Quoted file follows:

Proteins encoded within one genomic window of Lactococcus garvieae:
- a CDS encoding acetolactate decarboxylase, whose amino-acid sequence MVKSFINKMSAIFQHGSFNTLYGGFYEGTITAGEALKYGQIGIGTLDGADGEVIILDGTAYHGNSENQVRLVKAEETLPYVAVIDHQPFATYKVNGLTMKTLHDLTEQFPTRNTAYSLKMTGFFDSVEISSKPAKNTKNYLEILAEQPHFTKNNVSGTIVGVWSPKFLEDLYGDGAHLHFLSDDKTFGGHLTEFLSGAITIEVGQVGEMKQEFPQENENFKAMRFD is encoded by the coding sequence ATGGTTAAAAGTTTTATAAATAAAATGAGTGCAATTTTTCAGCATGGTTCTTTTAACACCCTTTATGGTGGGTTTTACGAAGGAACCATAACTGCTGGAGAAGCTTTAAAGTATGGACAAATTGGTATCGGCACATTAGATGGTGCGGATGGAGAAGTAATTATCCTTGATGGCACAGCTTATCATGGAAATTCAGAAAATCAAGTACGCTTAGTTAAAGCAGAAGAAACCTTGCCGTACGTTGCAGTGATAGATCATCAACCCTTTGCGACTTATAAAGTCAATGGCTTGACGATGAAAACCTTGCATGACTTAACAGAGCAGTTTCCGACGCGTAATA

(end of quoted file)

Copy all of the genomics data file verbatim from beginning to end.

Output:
Proteins encoded within one genomic window of Lactococcus garvieae:
- a CDS encoding acetolactate decarboxylase, whose amino-acid sequence MVKSFINKMSAIFQHGSFNTLYGGFYEGTITAGEALKYGQIGIGTLDGADGEVIILDGTAYHGNSENQVRLVKAEETLPYVAVIDHQPFATYKVNGLTMKTLHDLTEQFPTRNTAYSLKMTGFFDSVEISSKPAKNTKNYLEILAEQPHFTKNNVSGTIVGVWSPKFLEDLYGDGAHLHFLSDDKTFGGHLTEFLSGAITIEVGQVGEMKQEFPQENENFKAMRFD is encoded by the coding sequence ATGGTTAAAAGTTTTATAAATAAAATGAGTGCAATTTTTCAGCATGGTTCTTTTAACACCCTTTATGGTGGGTTTTACGAAGGAACCATAACTGCTGGAGAAGCTTTAAAGTATGGACAAATTGGTATCGGCACATTAGATGGTGCGGATGGAGAAGTAATTATCCTTGATGGCACAGCTTATCATGGAAATTCAGAAAATCAAGTACGCTTAGTTAAAGCAGAAGAAACCTTGCCGTACGTTGCAGTGATAGATCATCAACCCTTTGCGACTTATAAAGTCAATGGCTTGACGATGAAAACCTTGCATGACTTAACAGAGCAGTTTCCGACGCGTAATA